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A very general overiew of gems and gemstones

Elvis Elvis

Lot’s of information to digest on this subject. Probably a few surprises for you – at least there were plenty for me!

A Gemstone is considered to be the finished product. Already cut and polished and ready for setting.

A gem is a mineral or other material used in jewelry and other purposes. Gems include diamonds, emeralds, opals, rubies and others we will discuss. An important thing to remember – there are certain standards and requirements for an item to be a true gem! For example, just because it is a diamond – it probably does not classify as a true gemstone. Very few diamonds mined pass the test. Research tells me that the richest diamond mines only produce @ 1 carat per 3 tons of ore mined! Many diamonds are of inferior quality and used for industrial purposes.

Gem minerals are the natural raw materials that are made or fashioned into gemstones primarily for there use in jewelry. We have received requests on information on identifying fake gemstones. It is not as easily done as you might think.

To conclusively identify some of these gemstones – an expert might be called to use chemical tests and even x-rays! Most gem minerals can be identified by their other properties:

Crystal shape: all like gem minerals should have the same crystal shape and symmetry.

Color: some variations are to be expected. Different gems may exhibit the same color. Too many variables to be an absolute measure.

Index of Refraction: a measure of how much a light ray bends as it passes from one medium and into another. The ratio of the speed of light in air as compared to the speed through the gem in question.

A very general overiew of gems and gemstones

(Beginning to see why it is so difficult for the average person to verify a stone?)

Cleavage: some minerals have a tendency to split in definite and repeatable directions often producing a flat surface. Cleavage is often confused with fracture – fracture produces uneven surfaces.

Hardness: very important factor in gemstones. Hardness (as rated by the Moh’s Scale) is a measure of how durable a gemstone will be. The scale rates from 1 – 10 with talc being a one and diamonds being a ten. A gemstone rated 7 or above would not easily be damaged by a steel knife blade or glass.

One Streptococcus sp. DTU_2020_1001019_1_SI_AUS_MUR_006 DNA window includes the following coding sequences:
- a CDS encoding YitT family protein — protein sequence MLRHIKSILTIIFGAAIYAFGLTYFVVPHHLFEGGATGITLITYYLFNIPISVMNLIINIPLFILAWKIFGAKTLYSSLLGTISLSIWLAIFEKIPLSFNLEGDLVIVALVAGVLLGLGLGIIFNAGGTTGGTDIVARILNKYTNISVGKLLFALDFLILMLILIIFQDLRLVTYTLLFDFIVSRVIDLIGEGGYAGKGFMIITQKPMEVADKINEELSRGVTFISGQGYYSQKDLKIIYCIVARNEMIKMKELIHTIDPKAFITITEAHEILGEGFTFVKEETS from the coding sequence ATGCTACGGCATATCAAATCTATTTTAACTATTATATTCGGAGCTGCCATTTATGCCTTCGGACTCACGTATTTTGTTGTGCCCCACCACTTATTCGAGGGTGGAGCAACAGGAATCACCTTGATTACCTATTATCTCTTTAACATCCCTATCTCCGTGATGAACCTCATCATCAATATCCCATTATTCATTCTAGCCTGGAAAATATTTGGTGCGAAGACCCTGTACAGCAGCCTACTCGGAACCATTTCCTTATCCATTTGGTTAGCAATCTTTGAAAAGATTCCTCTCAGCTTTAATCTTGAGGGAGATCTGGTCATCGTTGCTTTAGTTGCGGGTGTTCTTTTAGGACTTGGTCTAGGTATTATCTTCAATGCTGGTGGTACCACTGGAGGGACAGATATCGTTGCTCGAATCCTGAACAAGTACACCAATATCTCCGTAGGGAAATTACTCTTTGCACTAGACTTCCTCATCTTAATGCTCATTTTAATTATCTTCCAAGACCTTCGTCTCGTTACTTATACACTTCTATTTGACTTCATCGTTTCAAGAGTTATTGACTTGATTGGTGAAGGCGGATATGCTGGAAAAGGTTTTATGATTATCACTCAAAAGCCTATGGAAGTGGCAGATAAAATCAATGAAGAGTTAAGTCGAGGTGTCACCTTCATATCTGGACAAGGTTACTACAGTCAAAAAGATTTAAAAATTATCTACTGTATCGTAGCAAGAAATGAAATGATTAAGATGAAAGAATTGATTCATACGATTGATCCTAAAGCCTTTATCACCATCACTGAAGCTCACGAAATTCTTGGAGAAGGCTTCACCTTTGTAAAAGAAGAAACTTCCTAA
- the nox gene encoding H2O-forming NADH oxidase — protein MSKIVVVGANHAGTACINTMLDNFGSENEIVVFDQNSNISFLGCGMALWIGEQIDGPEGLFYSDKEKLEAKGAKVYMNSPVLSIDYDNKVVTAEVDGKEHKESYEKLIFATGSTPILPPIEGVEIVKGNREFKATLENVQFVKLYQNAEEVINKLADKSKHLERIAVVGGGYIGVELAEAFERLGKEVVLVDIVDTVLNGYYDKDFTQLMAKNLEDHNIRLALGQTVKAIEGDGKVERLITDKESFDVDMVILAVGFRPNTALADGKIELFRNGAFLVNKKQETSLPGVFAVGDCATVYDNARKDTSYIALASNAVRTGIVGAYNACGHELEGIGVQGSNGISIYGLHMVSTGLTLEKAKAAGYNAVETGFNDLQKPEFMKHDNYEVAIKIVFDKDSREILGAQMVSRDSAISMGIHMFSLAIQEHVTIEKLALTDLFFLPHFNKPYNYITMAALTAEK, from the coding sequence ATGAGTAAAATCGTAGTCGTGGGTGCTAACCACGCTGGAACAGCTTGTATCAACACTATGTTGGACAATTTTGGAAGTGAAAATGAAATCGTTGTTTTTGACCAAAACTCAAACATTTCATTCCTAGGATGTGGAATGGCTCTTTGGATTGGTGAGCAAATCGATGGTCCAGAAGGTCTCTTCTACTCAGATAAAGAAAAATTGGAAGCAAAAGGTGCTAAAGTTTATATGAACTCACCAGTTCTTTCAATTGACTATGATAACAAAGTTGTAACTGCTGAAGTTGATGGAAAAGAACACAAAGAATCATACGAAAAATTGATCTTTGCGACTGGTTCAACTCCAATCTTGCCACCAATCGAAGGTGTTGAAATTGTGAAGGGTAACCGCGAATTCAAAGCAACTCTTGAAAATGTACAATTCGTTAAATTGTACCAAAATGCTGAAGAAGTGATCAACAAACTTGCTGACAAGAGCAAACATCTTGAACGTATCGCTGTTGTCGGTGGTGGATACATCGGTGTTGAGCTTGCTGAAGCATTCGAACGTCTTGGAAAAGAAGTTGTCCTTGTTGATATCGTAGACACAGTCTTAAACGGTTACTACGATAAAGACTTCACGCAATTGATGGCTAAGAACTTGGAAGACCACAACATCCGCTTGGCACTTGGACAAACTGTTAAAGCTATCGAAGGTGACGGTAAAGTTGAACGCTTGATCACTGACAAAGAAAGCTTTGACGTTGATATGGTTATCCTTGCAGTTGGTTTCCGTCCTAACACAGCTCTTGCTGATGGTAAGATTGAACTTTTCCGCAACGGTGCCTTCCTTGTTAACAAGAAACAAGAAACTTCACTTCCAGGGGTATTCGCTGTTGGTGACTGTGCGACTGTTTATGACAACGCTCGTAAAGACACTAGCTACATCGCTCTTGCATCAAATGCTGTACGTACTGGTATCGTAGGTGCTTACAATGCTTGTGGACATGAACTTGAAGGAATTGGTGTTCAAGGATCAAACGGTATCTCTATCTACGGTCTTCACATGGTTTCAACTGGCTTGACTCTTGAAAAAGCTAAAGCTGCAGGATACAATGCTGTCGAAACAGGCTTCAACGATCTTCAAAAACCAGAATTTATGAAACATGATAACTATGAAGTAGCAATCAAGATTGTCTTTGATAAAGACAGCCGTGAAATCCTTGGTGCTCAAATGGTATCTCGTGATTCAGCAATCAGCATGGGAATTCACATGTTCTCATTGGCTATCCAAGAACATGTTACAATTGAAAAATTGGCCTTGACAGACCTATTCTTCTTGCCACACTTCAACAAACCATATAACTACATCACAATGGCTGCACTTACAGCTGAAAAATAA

Specific Gravity: the ratio of the weight of a given volume of any substance as compared to an equal volume of pure water. Every gemstone has a certain expected specific gravity.

The quality of manmade and imitation stones is such that many professional jewelers cannot be certain. Even museums have been fooled. No easy answer on this one my friends. You will have to undergo extensive tests with equipment not readily available and possibly take a very real chance of damaging the stone to verify it! Acid tests, trying to scratch the stone with a stone of known value (lesser value) on the Moh’s Scale, x-rays, etc. It’s just not feasible for the average collector.

Below you will find links to pages discussing some of the most popular Gems/Gemstones. We hope you find them helpful.

Also – let me once again give credit where credit is due. Most of this information was derived from research with the U. S. Geological Survey and The World Book Encyclopedia. Both, excellent sources of information.

PS – I believe I have reached my limit on text links and am unable to add info on the Peridot Gemstone so I am including it here. All other major gemstone information can be viewed separately. Hope this is not an inconvenience.

Peridot – is a transparent gem. Because of it’s iron content – it almost always some shade of green. Peridot originates in a common rock forming material called olivine.

The higher quality peridot stones are often cut or faceted in various styles. The lesser quality stones are usually fashioned in the cabachon style or polished with abrasives in a tumbler.

Peridots have been found since Biblical times. The earliest source of peridot was Jazirat Zbarjad ( St. John’s Island).

Moh’s scale – 7.0 and specific gravity of 3.22 – 3.45.